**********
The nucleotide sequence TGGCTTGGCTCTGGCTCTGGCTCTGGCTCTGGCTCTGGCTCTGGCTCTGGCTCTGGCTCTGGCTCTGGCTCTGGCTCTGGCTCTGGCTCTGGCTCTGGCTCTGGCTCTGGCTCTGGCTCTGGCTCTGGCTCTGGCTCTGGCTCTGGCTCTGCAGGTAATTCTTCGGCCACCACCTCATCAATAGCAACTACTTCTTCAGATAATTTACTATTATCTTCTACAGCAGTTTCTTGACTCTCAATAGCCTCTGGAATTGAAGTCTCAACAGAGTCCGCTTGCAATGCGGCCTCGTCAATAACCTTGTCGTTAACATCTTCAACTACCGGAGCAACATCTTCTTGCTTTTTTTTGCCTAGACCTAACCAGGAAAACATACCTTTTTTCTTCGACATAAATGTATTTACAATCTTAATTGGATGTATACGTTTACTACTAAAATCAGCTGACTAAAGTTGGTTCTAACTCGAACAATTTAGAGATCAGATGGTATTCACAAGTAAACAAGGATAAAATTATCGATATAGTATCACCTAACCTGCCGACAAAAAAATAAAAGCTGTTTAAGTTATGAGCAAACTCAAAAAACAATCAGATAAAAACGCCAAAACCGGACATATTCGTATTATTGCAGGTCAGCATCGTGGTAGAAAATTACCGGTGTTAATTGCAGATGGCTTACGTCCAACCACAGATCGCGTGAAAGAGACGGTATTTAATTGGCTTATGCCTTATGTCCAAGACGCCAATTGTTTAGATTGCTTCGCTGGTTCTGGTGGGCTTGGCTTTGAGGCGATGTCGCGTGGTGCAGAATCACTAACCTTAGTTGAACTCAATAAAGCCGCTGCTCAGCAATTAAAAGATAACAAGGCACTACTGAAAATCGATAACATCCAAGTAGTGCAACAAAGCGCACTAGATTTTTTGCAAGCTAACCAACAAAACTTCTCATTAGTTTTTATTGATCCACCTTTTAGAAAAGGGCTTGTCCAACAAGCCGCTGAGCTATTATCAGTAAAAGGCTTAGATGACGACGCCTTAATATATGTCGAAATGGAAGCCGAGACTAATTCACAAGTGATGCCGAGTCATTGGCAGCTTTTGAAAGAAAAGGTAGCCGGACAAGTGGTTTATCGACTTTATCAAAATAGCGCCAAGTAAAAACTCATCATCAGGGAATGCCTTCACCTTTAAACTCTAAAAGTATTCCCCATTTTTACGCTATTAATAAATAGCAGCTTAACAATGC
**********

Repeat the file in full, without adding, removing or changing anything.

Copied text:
The nucleotide sequence TGGCTTGGCTCTGGCTCTGGCTCTGGCTCTGGCTCTGGCTCTGGCTCTGGCTCTGGCTCTGGCTCTGGCTCTGGCTCTGGCTCTGGCTCTGGCTCTGGCTCTGGCTCTGGCTCTGGCTCTGGCTCTGGCTCTGGCTCTGGCTCTGGCTCTGCAGGTAATTCTTCGGCCACCACCTCATCAATAGCAACTACTTCTTCAGATAATTTACTATTATCTTCTACAGCAGTTTCTTGACTCTCAATAGCCTCTGGAATTGAAGTCTCAACAGAGTCCGCTTGCAATGCGGCCTCGTCAATAACCTTGTCGTTAACATCTTCAACTACCGGAGCAACATCTTCTTGCTTTTTTTTGCCTAGACCTAACCAGGAAAACATACCTTTTTTCTTCGACATAAATGTATTTACAATCTTAATTGGATGTATACGTTTACTACTAAAATCAGCTGACTAAAGTTGGTTCTAACTCGAACAATTTAGAGATCAGATGGTATTCACAAGTAAACAAGGATAAAATTATCGATATAGTATCACCTAACCTGCCGACAAAAAAATAAAAGCTGTTTAAGTTATGAGCAAACTCAAAAAACAATCAGATAAAAACGCCAAAACCGGACATATTCGTATTATTGCAGGTCAGCATCGTGGTAGAAAATTACCGGTGTTAATTGCAGATGGCTTACGTCCAACCACAGATCGCGTGAAAGAGACGGTATTTAATTGGCTTATGCCTTATGTCCAAGACGCCAATTGTTTAGATTGCTTCGCTGGTTCTGGTGGGCTTGGCTTTGAGGCGATGTCGCGTGGTGCAGAATCACTAACCTTAGTTGAACTCAATAAAGCCGCTGCTCAGCAATTAAAAGATAACAAGGCACTACTGAAAATCGATAACATCCAAGTAGTGCAACAAAGCGCACTAGATTTTTTGCAAGCTAACCAACAAAACTTCTCATTAGTTTTTATTGATCCACCTTTTAGAAAAGGGCTTGTCCAACAAGCCGCTGAGCTATTATCAGTAAAAGGCTTAGATGACGACGCCTTAATATATGTCGAAATGGAAGCCGAGACTAATTCACAAGTGATGCCGAGTCATTGGCAGCTTTTGAAAGAAAAGGTAGCCGGACAAGTGGTTTATCGACTTTATCAAAATAGCGCCAAGTAAAAACTCATCATCAGGGAATGCCTTCACCTTTAAACTCTAAAAGTATTCCCCATTTTTACGCTATTAATAAATAGCAGCTTAACAATGC